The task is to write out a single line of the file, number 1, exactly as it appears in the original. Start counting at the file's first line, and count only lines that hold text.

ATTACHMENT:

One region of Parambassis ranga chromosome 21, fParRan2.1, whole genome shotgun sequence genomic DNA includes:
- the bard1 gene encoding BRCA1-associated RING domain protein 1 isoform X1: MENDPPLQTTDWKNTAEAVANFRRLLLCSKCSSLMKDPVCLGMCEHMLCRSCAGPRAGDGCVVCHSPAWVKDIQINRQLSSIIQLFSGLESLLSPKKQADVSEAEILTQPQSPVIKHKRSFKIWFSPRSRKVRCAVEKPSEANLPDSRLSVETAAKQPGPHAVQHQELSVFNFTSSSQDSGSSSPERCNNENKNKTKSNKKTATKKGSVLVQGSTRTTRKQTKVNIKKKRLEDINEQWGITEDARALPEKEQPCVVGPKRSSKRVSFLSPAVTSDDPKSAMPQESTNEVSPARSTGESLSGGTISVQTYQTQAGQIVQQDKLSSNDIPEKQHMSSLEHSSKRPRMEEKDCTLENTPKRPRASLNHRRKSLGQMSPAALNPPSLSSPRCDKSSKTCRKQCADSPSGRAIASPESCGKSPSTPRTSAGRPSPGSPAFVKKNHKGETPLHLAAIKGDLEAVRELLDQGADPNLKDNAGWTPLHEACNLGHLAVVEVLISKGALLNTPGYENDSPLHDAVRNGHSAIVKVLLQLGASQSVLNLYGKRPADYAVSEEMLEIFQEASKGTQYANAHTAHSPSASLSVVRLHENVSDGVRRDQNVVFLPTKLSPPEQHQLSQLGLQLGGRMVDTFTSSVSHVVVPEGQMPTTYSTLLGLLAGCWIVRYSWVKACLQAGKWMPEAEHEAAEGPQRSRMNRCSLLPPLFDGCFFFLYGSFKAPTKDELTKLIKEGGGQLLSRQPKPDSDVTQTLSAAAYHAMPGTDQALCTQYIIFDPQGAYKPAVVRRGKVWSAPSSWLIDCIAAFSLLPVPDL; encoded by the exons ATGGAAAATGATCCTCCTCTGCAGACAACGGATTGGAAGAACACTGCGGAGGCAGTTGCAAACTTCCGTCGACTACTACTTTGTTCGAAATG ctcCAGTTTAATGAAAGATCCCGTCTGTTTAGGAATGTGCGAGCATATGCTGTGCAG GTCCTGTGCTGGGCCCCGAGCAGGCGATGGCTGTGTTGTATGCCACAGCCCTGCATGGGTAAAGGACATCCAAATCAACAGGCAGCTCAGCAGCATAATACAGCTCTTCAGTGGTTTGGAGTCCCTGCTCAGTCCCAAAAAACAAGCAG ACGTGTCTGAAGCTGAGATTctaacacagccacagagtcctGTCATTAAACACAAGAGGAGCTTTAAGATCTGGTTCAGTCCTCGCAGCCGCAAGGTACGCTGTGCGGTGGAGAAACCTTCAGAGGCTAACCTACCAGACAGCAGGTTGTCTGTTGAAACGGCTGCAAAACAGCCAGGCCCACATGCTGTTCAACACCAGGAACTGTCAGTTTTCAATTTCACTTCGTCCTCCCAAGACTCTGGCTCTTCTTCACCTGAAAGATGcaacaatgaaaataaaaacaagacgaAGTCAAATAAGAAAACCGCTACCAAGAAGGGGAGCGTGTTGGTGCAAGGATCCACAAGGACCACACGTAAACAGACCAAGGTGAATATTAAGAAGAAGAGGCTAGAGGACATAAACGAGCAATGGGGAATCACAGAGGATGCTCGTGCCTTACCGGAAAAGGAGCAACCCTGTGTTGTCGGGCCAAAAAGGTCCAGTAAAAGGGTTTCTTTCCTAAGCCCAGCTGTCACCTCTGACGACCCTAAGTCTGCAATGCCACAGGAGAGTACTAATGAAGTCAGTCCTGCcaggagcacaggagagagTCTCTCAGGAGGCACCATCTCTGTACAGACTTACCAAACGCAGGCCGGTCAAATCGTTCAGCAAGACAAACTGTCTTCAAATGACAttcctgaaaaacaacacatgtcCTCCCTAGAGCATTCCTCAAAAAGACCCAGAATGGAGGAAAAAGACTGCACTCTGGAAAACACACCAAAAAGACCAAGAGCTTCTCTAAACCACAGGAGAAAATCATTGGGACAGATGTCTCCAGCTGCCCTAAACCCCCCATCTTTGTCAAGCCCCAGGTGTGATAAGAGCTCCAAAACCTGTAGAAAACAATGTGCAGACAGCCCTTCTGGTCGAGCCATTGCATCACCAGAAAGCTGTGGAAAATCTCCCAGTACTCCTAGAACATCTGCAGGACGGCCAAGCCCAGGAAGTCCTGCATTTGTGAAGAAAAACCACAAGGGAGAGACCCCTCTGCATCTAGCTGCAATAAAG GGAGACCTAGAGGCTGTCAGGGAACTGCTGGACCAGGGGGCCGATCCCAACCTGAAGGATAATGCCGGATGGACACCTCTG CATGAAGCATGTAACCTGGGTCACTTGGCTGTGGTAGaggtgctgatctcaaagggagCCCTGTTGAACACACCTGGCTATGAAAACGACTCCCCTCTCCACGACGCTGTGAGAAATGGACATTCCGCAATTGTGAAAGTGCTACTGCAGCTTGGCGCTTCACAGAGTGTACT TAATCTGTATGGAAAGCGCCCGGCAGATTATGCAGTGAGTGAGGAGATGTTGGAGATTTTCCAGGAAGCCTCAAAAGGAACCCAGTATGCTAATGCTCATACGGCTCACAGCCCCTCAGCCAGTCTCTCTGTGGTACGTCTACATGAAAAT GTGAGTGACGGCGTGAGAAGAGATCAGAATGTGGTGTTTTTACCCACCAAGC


One region of Parambassis ranga chromosome 21, fParRan2.1, whole genome shotgun sequence genomic DNA includes: